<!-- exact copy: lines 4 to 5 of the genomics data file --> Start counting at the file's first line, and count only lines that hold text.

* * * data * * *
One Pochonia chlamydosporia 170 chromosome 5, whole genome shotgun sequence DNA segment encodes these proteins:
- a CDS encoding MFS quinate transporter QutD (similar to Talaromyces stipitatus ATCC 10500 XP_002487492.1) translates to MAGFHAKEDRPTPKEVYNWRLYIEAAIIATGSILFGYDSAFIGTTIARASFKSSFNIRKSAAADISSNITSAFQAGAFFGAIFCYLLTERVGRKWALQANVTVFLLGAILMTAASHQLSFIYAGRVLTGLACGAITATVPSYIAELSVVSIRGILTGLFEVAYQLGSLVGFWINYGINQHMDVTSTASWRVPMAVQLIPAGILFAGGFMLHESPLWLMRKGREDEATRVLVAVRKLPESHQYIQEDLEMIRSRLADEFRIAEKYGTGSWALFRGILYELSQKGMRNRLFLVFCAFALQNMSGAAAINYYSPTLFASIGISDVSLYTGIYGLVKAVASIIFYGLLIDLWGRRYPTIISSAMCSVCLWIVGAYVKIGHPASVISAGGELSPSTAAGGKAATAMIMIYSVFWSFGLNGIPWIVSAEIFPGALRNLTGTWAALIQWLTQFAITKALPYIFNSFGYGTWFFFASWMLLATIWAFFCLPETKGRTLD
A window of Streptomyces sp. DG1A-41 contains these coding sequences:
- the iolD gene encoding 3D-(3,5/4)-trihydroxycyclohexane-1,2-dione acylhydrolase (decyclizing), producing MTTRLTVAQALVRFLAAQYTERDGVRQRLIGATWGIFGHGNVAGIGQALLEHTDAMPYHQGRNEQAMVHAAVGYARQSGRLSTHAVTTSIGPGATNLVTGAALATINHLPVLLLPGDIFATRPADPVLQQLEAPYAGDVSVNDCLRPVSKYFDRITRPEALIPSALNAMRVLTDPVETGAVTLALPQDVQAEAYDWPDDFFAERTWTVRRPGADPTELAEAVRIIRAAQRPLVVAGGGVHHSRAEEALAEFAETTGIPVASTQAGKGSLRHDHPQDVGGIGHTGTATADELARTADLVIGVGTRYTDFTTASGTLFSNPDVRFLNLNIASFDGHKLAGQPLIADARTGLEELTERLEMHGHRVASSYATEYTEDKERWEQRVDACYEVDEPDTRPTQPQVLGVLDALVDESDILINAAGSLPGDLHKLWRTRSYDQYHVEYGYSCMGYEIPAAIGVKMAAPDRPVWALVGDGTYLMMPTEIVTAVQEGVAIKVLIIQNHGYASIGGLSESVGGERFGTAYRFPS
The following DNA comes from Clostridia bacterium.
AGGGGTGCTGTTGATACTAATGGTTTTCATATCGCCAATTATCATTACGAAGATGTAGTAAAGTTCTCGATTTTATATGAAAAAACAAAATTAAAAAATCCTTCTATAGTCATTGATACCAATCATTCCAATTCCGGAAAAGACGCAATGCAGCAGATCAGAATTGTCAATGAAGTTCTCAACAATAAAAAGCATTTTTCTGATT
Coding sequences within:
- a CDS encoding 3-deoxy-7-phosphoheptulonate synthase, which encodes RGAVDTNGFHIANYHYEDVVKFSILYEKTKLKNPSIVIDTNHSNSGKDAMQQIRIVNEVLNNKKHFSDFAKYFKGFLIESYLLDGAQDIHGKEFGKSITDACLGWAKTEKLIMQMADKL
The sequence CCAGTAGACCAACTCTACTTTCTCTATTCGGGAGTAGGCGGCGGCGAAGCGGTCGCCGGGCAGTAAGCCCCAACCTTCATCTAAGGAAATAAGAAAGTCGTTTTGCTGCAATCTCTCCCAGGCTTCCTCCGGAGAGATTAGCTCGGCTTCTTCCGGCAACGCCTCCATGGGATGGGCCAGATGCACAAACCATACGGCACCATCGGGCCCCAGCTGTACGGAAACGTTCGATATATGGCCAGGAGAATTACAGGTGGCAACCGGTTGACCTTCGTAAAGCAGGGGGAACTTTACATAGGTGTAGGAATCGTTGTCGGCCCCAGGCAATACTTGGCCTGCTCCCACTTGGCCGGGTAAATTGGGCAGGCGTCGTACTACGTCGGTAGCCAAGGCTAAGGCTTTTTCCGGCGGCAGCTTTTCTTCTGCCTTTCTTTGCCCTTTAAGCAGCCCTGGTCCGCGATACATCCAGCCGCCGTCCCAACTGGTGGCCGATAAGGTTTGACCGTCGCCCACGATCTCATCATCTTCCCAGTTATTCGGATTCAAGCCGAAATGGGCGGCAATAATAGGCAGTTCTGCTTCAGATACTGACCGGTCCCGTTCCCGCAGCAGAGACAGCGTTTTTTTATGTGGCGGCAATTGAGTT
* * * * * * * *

- the iolD gene encoding 3D-(3,5/4)-trihydroxycyclohexane-1,2-dione acylhydrolase (decyclizing), producing MTTRLTVAQALVRFLAAQYTERDGVRQRLIGATWGIFGHGNVAGIGQALLEHTDAMPYHQGRNEQAMVHAAVGYARQSGRLSTHAVTTSIGPGATNLVTGAALATINHLPVLLLPGDIFATRPADPVLQQLEAPYAGDVSVNDCLRPVSKYFDRITRPEALIPSALNAMRVLTDPVETGAVTLALPQDVQAEAYDWPDDFFAERTWTVRRPGADPTELAEAVRIIRAAQRPLVVAGGGVHHSRAEEALAEFAETTGIPVASTQAGKGSLRHDHPQDVGGIGHTGTATADELARTADLVIGVGTRYTDFTTASGTLFSNPDVRFLNLNIASFDGHKLAGQPLIADARTGLEELTERLEMHGHRVASSYATEYTEDKERWEQRVDACYEVDEPDTRPTQPQVLGVLDALVDESDILINAAGSLPGDLHKLWRTRSYDQYHVEYGYSCMGYEIPAAIGVKMAAPDRPVWALVGDGTYLMMPTEIVTAVQEGVAIKVLIIQNHGYASIGGLSESVGGERFGTAYRFPS
The following DNA comes from Clostridia bacterium.